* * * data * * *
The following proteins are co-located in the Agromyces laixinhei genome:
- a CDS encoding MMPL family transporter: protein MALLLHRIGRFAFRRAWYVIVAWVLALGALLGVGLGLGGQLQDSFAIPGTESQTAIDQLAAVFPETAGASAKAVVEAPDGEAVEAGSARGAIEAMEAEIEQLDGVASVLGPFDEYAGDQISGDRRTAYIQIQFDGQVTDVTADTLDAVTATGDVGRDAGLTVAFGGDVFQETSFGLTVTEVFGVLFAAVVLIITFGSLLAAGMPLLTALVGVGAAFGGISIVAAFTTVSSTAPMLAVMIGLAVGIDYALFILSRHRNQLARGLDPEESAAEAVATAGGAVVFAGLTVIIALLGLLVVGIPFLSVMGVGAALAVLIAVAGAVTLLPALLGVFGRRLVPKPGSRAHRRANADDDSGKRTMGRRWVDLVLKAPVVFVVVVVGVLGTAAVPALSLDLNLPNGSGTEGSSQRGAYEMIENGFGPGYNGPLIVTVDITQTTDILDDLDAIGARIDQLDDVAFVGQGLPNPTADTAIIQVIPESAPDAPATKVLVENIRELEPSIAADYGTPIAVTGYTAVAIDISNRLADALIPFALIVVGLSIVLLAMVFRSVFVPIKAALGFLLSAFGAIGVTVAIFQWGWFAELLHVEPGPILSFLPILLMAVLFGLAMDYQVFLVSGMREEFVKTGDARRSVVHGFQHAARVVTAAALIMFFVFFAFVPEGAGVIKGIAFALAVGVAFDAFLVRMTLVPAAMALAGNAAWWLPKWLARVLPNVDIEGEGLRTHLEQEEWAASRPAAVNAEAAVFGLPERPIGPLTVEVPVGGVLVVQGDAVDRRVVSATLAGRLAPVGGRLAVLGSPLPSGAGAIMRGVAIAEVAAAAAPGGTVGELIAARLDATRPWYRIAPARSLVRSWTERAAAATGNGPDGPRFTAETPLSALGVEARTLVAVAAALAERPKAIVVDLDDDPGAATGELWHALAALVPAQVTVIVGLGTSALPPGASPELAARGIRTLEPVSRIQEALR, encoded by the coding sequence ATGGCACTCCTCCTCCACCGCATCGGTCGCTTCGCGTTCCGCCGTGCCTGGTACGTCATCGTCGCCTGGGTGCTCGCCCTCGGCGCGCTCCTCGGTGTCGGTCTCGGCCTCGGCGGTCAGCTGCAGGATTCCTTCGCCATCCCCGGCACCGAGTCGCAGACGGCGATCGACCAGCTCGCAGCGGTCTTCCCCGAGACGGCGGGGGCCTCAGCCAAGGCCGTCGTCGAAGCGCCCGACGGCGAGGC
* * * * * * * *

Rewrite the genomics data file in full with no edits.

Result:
The following proteins are co-located in the Agromyces laixinhei genome:
- a CDS encoding MMPL family transporter: protein MALLLHRIGRFAFRRAWYVIVAWVLALGALLGVGLGLGGQLQDSFAIPGTESQTAIDQLAAVFPETAGASAKAVVEAPDGEAVEAGSARGAIEAMEAEIEQLDGVASVLGPFDEYAGDQISGDRRTAYIQIQFDGQVTDVTADTLDAVTATGDVGRDAGLTVAFGGDVFQETSFGLTVTEVFGVLFAAVVLIITFGSLLAAGMPLLTALVGVGAAFGGISIVAAFTTVSSTAPMLAVMIGLAVGIDYALFILSRHRNQLARGLDPEESAAEAVATAGGAVVFAGLTVIIALLGLLVVGIPFLSVMGVGAALAVLIAVAGAVTLLPALLGVFGRRLVPKPGSRAHRRANADDDSGKRTMGRRWVDLVLKAPVVFVVVVVGVLGTAAVPALSLDLNLPNGSGTEGSSQRGAYEMIENGFGPGYNGPLIVTVDITQTTDILDDLDAIGARIDQLDDVAFVGQGLPNPTADTAIIQVIPESAPDAPATKVLVENIRELEPSIAADYGTPIAVTGYTAVAIDISNRLADALIPFALIVVGLSIVLLAMVFRSVFVPIKAALGFLLSAFGAIGVTVAIFQWGWFAELLHVEPGPILSFLPILLMAVLFGLAMDYQVFLVSGMREEFVKTGDARRSVVHGFQHAARVVTAAALIMFFVFFAFVPEGAGVIKGIAFALAVGVAFDAFLVRMTLVPAAMALAGNAAWWLPKWLARVLPNVDIEGEGLRTHLEQEEWAASRPAAVNAEAAVFGLPERPIGPLTVEVPVGGVLVVQGDAVDRRVVSATLAGRLAPVGGRLAVLGSPLPSGAGAIMRGVAIAEVAAAAAPGGTVGELIAARLDATRPWYRIAPARSLVRSWTERAAAATGNGPDGPRFTAETPLSALGVEARTLVAVAAALAERPKAIVVDLDDDPGAATGELWHALAALVPAQVTVIVGLGTSALPPGASPELAARGIRTLEPVSRIQEALR, encoded by the coding sequence ATGGCACTCCTCCTCCACCGCATCGGTCGCTTCGCGTTCCGCCGTGCCTGGTACGTCATCGTCGCCTGGGTGCTCGCCCTCGGCGCGCTCCTCGGTGTCGGTCTCGGCCTCGGCGGTCAGCTGCAGGATTCCTTCGCCATCCCCGGCACCGAGTCGCAGACGGCGATCGACCAGCTCGCAGCGGTCTTCCCCGAGACGGCGGGGGCCTCAGCCAAGGCCGTCGTCGAAGCGCCCGACGGCGAGGC